Gun Barrel City chief John ‘Ricky’ Roberts honored
Monitor Staff Reports
GUN BARREL CITY–A memorial service was held for a former Gun Barrel City police chief Monday in Eustace.
John Richard Roberts, 61, died Nov. 15, 2012, after a long and hard-fought battle with cancer.
He served the city in the early 1980s, seeing the department grow from a single on-duty officer to a 24-hour service, obtaining its own bandwidth radio channel and growing a small fleet of patrol cars. He spent his last three years in Round Rock to be near family, while he underwent experimental chemotherapy.
The very special memorial service included a contingent of honor guards from the State of Texas Law Enforcement Association, a flag ceremony, conducted by the Henderson County Peace Officers Association and special memories of him by family and longtime friends and co-workers with music for the memorial under the direction of First Baptist of Eustace Church Pastor Paul McKinney.
Henderson County Sheriff’s Office Maj. Botie Hillhouse and current Gun Barrel City Police Chief Damon Boswell also took part in the touching tribute.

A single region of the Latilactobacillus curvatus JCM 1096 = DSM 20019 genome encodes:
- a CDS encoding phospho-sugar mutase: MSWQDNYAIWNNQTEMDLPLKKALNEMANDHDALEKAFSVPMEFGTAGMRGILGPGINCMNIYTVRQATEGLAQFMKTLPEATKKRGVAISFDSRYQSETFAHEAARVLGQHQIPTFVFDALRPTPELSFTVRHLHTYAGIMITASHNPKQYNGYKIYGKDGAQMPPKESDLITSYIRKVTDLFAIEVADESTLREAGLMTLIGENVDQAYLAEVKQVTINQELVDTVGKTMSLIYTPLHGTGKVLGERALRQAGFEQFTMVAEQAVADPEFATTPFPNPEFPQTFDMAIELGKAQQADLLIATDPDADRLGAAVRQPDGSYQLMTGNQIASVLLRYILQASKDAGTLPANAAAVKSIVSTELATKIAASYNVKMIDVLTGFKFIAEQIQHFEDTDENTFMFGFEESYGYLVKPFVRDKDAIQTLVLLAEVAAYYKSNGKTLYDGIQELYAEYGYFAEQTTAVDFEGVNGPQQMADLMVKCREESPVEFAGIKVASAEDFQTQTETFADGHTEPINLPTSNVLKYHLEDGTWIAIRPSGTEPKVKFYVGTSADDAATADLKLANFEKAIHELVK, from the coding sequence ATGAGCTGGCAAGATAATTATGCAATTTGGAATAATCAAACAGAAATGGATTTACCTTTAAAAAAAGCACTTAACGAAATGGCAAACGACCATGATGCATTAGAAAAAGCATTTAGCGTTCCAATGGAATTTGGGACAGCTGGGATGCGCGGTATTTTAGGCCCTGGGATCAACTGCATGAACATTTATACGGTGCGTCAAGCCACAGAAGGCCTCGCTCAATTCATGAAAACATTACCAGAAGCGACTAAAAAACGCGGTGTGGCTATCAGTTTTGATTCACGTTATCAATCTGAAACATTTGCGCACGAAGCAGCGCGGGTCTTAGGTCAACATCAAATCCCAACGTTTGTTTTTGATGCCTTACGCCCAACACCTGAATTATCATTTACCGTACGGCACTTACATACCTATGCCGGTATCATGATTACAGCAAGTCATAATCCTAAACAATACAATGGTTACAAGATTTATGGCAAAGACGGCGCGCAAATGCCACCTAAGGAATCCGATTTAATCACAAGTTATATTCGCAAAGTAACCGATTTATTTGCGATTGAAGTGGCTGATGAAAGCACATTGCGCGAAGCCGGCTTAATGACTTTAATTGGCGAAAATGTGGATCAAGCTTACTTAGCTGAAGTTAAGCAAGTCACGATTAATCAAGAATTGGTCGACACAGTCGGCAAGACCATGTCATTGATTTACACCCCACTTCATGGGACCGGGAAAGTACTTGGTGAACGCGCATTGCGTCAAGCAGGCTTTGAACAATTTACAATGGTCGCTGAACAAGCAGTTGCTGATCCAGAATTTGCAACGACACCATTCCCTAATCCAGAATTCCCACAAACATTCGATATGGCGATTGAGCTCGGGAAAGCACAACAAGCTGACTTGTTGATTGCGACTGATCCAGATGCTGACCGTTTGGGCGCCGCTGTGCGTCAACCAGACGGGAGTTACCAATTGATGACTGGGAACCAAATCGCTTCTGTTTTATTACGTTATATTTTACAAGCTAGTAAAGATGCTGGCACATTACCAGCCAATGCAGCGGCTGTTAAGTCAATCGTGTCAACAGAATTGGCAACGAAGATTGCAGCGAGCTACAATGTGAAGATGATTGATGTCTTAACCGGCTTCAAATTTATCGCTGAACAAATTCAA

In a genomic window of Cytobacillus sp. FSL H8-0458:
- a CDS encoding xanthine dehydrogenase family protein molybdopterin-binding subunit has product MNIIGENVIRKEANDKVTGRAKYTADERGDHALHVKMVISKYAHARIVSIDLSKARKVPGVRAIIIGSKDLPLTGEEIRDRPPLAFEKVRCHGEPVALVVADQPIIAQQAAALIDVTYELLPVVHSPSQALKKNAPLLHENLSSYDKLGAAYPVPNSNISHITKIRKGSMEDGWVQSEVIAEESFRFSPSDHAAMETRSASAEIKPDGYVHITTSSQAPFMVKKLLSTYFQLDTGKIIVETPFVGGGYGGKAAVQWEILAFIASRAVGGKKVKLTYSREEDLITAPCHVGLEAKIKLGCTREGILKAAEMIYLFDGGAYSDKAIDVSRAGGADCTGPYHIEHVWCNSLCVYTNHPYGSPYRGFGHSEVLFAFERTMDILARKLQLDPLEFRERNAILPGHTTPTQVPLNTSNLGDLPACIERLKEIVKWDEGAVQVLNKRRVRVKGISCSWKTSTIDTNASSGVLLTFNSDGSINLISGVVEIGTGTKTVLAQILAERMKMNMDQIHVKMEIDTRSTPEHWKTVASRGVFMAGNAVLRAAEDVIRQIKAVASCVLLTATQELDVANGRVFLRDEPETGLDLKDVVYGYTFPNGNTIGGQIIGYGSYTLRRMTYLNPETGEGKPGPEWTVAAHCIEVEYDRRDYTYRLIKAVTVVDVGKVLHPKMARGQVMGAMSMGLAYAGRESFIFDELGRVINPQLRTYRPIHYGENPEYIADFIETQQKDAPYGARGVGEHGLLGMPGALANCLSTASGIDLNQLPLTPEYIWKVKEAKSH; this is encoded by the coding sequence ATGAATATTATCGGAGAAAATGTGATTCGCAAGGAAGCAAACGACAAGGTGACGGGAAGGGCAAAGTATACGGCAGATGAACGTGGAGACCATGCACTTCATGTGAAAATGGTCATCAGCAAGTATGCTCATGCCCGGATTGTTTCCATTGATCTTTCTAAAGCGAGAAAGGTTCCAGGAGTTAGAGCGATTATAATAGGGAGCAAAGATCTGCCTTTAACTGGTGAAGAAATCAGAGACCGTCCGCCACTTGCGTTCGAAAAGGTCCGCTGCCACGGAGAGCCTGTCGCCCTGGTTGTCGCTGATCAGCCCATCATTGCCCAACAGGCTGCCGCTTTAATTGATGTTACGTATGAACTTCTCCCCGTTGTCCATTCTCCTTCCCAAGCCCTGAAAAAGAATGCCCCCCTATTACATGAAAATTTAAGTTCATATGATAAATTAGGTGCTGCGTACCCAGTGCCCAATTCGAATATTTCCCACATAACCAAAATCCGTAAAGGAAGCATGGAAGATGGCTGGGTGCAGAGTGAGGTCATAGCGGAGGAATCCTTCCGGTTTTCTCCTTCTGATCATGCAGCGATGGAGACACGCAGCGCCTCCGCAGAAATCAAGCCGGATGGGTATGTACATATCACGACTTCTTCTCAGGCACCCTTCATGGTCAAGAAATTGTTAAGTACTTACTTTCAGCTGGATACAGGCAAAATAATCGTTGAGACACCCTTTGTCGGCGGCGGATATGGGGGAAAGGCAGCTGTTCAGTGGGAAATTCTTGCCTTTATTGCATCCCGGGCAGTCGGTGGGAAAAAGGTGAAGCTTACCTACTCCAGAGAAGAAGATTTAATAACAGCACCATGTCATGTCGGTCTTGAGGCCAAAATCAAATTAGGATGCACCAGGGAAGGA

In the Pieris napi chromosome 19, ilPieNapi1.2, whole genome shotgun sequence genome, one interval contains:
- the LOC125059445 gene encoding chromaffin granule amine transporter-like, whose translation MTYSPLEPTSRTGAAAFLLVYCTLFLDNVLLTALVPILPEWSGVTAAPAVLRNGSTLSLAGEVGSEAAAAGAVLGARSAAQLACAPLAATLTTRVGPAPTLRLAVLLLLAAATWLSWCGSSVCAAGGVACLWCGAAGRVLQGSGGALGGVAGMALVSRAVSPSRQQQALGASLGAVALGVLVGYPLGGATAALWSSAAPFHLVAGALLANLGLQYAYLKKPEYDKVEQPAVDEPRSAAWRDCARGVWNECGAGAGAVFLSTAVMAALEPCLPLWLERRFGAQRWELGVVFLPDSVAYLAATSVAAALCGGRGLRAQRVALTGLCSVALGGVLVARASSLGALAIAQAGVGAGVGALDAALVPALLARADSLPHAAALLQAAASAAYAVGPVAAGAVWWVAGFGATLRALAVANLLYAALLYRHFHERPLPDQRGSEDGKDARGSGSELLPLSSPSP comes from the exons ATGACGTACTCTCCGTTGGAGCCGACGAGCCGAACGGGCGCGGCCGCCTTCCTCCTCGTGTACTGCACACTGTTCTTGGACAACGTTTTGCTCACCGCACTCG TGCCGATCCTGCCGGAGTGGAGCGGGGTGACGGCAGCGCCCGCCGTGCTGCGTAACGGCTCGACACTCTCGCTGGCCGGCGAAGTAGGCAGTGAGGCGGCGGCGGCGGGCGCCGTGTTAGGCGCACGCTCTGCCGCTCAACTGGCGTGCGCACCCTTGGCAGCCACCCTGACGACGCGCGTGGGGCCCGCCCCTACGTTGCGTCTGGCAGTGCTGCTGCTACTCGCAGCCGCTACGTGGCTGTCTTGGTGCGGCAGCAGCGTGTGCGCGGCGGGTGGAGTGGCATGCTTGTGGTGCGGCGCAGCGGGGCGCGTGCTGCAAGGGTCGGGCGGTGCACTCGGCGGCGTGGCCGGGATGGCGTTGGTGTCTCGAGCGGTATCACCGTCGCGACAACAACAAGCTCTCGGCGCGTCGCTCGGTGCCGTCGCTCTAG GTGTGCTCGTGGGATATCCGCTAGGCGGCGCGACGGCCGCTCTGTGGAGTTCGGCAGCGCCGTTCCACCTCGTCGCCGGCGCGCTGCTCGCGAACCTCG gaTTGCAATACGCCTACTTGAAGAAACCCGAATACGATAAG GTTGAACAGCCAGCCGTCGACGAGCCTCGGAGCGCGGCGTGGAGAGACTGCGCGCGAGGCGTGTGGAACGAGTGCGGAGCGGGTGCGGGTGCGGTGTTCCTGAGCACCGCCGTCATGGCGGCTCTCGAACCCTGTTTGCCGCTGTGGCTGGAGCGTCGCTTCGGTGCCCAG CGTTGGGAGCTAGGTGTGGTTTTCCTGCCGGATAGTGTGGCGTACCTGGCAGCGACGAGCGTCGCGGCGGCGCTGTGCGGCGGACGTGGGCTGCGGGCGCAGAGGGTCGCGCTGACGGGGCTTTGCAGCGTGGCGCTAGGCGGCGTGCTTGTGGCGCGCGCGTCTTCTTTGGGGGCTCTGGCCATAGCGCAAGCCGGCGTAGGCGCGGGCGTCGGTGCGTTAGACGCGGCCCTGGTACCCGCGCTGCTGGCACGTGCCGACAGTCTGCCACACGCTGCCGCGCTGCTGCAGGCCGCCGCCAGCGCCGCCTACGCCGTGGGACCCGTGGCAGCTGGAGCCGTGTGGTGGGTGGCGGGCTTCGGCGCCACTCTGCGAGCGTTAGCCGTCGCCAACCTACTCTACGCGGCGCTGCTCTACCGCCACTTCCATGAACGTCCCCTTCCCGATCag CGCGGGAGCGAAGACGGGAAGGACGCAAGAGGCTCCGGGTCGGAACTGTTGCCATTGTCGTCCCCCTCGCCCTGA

Roberts began in Gun Barrel City law enforcement in November 1981 and was named police chief January 1982. He retired from his duties as police chief following an unfortunate squad car accident in May 1985. He went on to become a successful entrepreneur.
It seemed that his boyhood dreams came true in his manhood. As a youth he started in Civil Air Patrol, obtained an Amateur Radio Operator’s license, participated in ROTC and band in high school and became a fine horseman, participating with the Pleasant Grove, Balch Springs and Mesquite riding clubs, collecting numerous trophies along the way.
His uncle, Dallas Police Department Det. Maurice Solomon, who was present when Jack Ruby shot Lee Harvey Oswald in the basement of police headquarters, stood as a role model and helped shape his career path in law enforcement.
His hobbies, businesses and service projects reflected his desire to serve, honor life and build rich relationships.
Many of these were formed in the last three years of his life among the patients and staff of Texas Oncology.
According to his wife, Sandra, during his last years, his optimism for life and personal joy helped those around him build faith and hope to aide them in their own life journeys.
Roberts was recognized as the patient who lived the longest on the protocol to fight colon, liver and lung combination cancer.
His legacy will continue to aid scientists in cancer research through the Life Legacy Center in Tucson, Ariz.
See Roberts’ obituary on page 6A.